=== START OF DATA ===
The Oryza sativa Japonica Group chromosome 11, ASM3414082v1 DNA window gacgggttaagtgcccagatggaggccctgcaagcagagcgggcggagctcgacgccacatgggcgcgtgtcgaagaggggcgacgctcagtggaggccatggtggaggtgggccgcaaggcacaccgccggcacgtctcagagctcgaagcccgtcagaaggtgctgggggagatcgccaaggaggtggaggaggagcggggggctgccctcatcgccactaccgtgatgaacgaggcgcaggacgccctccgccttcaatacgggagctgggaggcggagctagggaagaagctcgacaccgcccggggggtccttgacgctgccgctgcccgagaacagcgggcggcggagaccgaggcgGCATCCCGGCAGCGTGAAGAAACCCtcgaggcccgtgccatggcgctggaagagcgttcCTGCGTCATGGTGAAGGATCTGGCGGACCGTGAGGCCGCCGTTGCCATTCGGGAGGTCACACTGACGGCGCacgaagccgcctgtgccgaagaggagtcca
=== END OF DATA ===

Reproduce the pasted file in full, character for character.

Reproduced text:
The Oryza sativa Japonica Group chromosome 11, ASM3414082v1 DNA window gacgggttaagtgcccagatggaggccctgcaagcagagcgggcggagctcgacgccacatgggcgcgtgtcgaagaggggcgacgctcagtggaggccatggtggaggtgggccgcaaggcacaccgccggcacgtctcagagctcgaagcccgtcagaaggtgctgggggagatcgccaaggaggtggaggaggagcggggggctgccctcatcgccactaccgtgatgaacgaggcgcaggacgccctccgccttcaatacgggagctgggaggcggagctagggaagaagctcgacaccgcccggggggtccttgacgctgccgctgcccgagaacagcgggcggcggagaccgaggcgGCATCCCGGCAGCGTGAAGAAACCCtcgaggcccgtgccatggcgctggaagagcgttcCTGCGTCATGGTGAAGGATCTGGCGGACCGTGAGGCCGCCGTTGCCATTCGGGAGGTCACACTGACGGCGCacgaagccgcctgtgccgaagaggagtcca